Schroder loads her white Dodge Ram pickup full of papers and rolls onto the streets of Vale. The tiny eastern Oregon town, population 1,900, is where the Enterprise is headquartered. Her stops include the county courthouse, a nursing home, a flower shop. The pickup crammed with papers is an upgrade from when she started doing this more than 20 years ago.
“That’s when I had a grocery cart and I delivered papers with my grocery cart full of papers,” Schroder says. “People called me ‘Bag Lady,’ ” she says with a laugh.
Now, using a grocery cart would be tough. On her Wednesday rounds, Schroder logs about 100 miles, traveling throughout Malheur County, Oregon’s second largest.
Her expanded delivery zone is one of the effects of a newspaper that has boomed in the past three years.
You mean if you PUT A THING WHERE PEOPLE CAN FIND IT, and deliver it when you say you’re going to deliver it, people will perceive that AS GOOD?
While I’m giving credit where it’s due, there’s a remarkable piece in the Jackson Free Press by Ashton Pittman (names don’t get more Southern than that) that fills in many of the blanks about Cindy Hyde-Smith aka the Racist Lady. Nobody should be shocked that, not only did the appointed senator attend a “segregation academy,” she sent her daughter there. And yes, she was an elected official when her daughter matriculated. It doesn’t matter to prosperous white Mississippians. It’s what they do, y’all. Cannot mix with “those people.”
In the early 2000s, Stewart was specifically identified as a leader of a recognized hate group- Free Mississippi- by the Southern Poverty Law Center. The group went defunct, and as a result, it was de-listed by the SPLC. But you can still find his name on their database. He served as the group’s “parliamentarian.”
You can also still easily find him on Facebook, where he makes it abundantly clear that he is very much still involved in the business of the Lost Cause. (Stewart enthusiastically supported Chris McDaniel in the general election and is now cheering on Hyde-Smith).
McDaniel is the arch teabagger and Lost Causer who opposed Thad Cochran in 2014. He’s also the creep whose supporter harassed the Senator’s elderly wife in her nursing home. I am not making this up.
Back to Cindy Hyde-Smith. I wish I could say that her racist remarks and inept campaign will defeat her but I don’t think they will. Her Democratic opponent, Mike Espy, is infinitely more intelligent and qualified to serve in the Senate. He’s also black and the vast majority of white Mississippians will never vote for a Democrat let alone a black Democrat. It’s the party of “those people.”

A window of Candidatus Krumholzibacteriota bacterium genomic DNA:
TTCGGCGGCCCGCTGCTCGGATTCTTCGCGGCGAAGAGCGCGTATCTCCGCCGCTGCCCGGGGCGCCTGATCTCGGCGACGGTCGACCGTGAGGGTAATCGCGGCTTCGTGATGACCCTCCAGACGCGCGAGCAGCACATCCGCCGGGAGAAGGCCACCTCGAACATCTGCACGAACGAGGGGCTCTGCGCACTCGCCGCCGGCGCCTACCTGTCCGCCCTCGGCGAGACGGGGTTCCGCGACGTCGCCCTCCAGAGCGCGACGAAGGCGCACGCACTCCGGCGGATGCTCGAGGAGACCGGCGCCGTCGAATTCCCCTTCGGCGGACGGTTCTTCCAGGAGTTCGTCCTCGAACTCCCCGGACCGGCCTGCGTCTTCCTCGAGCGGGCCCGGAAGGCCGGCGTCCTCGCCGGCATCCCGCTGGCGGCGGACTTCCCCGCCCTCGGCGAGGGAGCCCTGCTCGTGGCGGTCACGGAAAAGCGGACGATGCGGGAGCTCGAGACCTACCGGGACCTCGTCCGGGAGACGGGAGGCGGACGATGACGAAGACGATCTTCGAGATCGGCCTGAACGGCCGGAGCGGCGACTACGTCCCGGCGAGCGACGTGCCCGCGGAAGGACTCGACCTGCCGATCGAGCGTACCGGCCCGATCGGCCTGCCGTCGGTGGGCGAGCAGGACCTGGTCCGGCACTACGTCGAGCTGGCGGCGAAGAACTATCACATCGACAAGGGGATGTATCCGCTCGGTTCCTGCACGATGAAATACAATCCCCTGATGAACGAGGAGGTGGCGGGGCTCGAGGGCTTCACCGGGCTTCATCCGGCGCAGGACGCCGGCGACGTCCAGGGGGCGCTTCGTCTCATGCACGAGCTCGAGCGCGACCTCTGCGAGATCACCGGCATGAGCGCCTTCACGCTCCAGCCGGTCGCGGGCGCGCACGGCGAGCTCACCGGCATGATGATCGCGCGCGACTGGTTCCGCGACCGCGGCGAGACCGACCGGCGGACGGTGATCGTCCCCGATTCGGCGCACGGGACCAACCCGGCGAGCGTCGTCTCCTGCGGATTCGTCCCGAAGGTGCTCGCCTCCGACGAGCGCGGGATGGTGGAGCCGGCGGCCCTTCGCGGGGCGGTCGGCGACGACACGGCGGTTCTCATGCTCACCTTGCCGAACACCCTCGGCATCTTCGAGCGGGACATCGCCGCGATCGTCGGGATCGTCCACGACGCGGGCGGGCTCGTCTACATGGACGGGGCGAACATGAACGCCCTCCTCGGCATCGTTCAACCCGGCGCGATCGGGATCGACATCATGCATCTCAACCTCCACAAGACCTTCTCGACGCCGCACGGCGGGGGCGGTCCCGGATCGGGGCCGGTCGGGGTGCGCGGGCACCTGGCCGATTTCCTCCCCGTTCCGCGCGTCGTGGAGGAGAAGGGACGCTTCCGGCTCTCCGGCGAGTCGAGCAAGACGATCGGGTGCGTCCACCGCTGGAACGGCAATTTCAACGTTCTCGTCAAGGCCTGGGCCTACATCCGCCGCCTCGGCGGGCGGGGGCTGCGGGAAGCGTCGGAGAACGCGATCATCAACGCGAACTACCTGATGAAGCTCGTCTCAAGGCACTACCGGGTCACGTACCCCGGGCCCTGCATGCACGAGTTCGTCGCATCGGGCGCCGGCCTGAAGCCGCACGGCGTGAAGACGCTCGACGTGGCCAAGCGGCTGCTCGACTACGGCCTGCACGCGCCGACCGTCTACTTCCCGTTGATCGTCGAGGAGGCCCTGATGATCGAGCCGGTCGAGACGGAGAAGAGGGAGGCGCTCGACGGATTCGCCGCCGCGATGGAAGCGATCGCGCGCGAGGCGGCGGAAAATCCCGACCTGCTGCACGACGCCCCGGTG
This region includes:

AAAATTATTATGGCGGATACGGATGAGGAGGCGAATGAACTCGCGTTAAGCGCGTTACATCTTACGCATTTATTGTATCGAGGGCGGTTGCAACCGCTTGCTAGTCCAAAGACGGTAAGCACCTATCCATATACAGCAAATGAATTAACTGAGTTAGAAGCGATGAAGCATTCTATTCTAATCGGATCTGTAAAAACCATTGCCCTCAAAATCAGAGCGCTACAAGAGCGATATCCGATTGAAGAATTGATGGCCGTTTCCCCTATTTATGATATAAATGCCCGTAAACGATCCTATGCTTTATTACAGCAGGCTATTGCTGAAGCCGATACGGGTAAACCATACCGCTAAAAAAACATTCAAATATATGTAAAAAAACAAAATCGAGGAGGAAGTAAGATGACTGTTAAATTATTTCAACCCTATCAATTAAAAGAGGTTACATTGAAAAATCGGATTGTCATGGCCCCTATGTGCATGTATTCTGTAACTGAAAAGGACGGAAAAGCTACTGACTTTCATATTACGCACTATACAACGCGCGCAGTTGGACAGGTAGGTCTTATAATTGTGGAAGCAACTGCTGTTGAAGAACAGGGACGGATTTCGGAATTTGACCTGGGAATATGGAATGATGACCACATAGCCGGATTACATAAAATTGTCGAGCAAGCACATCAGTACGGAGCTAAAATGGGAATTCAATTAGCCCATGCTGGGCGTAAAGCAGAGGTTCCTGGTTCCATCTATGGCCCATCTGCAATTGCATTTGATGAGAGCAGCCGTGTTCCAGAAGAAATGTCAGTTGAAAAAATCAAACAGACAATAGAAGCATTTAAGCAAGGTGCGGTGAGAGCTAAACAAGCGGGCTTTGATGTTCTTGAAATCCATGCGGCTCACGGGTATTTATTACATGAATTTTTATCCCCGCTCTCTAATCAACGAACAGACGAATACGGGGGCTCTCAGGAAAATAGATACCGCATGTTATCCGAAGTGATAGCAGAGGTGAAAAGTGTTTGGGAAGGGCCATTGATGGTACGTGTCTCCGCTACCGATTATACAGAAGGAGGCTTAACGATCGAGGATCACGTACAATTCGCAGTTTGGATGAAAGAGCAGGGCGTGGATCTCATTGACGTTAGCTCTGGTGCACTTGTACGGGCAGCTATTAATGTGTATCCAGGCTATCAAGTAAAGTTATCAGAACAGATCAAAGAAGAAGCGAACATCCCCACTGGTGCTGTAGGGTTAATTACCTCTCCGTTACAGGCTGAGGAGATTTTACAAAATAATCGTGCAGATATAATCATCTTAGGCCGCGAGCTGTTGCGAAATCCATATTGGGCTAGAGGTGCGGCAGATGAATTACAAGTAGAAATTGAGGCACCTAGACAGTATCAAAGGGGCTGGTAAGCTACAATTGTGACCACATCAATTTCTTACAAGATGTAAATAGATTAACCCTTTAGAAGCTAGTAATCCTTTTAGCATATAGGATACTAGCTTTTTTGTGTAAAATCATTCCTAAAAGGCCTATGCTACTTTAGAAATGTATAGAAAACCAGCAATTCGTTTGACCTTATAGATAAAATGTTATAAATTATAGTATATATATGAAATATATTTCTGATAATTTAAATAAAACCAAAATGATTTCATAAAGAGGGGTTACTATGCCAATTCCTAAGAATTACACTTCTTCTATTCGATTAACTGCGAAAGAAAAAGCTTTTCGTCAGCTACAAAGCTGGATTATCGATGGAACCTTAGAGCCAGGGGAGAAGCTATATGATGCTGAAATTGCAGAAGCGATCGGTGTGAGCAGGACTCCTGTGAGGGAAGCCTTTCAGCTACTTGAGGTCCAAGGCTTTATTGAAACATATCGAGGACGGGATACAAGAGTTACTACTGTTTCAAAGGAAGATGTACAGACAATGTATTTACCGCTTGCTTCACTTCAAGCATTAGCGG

I’ve watched with amusement people who know nothing about the South opine on cable news about the Mississippi runoff. I saw one otherwise intelligent person say on AM JOY that Espy will win because there was not supposed to be a runoff in this race. Wrong. Chris McDaniel nearly unseated an incumbent Senator in the 2014 GOP primary. He only got 17% of the vote this time, in part, because Trump supported the Racist Lady in the first round. He’s still popular with white voters in the Magnolia state, alas.
What Cindy Hyde-Smith’s bigoted bumbling has done is to make the runoff closer than it should be. Republican political pros are nervous about the race but think she’ll pull it out after Trump rallies the peckerwoods later today. Their mantra is: “We don’t want an Alabama.”
The Doug Jones comparisons are off. Alabama has more educated voters. Plus Roy Moore was worse than the racist white lady. Finally most white people in MS cannot speak to a black person as an equal let alone vote for one.
Alabama is NOT a progressive paradise but it has some big cities, a major medical research hub in Birmingham, and the rocket eggheads in Huntsville to partially offset the rural peckerwoods and rednecks. Also, Doug Jones is white. An African American candidate would not have beaten Judge Pervert, alas. The Bradley effect remains in effect in the South, as we saw in Florida where many white voters could not bring themselves to vote for Andrew Gillum.
I think Mike Espy has a good chance to get 45% of the vote if his GOTV effort is strong, otherwise he’ll hover at around 40%. If it’s the former, it’s a Beto-style moral victory. I hope I’m wrong and we wake up to an upset victory on Wednesday morning.